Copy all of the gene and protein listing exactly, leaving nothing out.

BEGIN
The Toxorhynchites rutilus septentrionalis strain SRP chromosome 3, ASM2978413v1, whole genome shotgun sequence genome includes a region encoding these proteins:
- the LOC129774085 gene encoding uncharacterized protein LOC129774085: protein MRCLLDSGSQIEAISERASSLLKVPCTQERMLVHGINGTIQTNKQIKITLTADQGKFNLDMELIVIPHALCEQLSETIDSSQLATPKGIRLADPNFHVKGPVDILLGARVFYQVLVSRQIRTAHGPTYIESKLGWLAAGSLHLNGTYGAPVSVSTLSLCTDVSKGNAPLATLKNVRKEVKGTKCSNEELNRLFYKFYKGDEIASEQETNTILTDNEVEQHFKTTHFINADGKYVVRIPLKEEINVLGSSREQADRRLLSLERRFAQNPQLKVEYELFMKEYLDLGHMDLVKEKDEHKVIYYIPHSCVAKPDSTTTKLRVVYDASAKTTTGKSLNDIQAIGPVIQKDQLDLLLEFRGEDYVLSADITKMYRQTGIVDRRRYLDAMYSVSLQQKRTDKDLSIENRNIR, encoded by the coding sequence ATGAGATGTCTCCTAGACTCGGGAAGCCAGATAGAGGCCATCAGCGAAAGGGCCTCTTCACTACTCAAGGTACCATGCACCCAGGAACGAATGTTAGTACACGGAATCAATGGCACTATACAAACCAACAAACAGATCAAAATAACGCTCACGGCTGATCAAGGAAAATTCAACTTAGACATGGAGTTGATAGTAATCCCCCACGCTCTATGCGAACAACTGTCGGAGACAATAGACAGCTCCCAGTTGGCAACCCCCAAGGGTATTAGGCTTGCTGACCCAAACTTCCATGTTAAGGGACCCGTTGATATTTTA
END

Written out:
The Toxorhynchites rutilus septentrionalis strain SRP chromosome 3, ASM2978413v1, whole genome shotgun sequence genome includes a region encoding these proteins:
- the LOC129774085 gene encoding uncharacterized protein LOC129774085: protein MRCLLDSGSQIEAISERASSLLKVPCTQERMLVHGINGTIQTNKQIKITLTADQGKFNLDMELIVIPHALCEQLSETIDSSQLATPKGIRLADPNFHVKGPVDILLGARVFYQVLVSRQIRTAHGPTYIESKLGWLAAGSLHLNGTYGAPVSVSTLSLCTDVSKGNAPLATLKNVRKEVKGTKCSNEELNRLFYKFYKGDEIASEQETNTILTDNEVEQHFKTTHFINADGKYVVRIPLKEEINVLGSSREQADRRLLSLERRFAQNPQLKVEYELFMKEYLDLGHMDLVKEKDEHKVIYYIPHSCVAKPDSTTTKLRVVYDASAKTTTGKSLNDIQAIGPVIQKDQLDLLLEFRGEDYVLSADITKMYRQTGIVDRRRYLDAMYSVSLQQKRTDKDLSIENRNIR, encoded by the coding sequence ATGAGATGTCTCCTAGACTCGGGAAGCCAGATAGAGGCCATCAGCGAAAGGGCCTCTTCACTACTCAAGGTACCATGCACCCAGGAACGAATGTTAGTACACGGAATCAATGGCACTATACAAACCAACAAACAGATCAAAATAACGCTCACGGCTGATCAAGGAAAATTCAACTTAGACATGGAGTTGATAGTAATCCCCCACGCTCTATGCGAACAACTGTCGGAGACAATAGACAGCTCCCAGTTGGCAACCCCCAAGGGTATTAGGCTTGCTGACCCAAACTTCCATGTTAAGGGACCCGTTGATATTTTA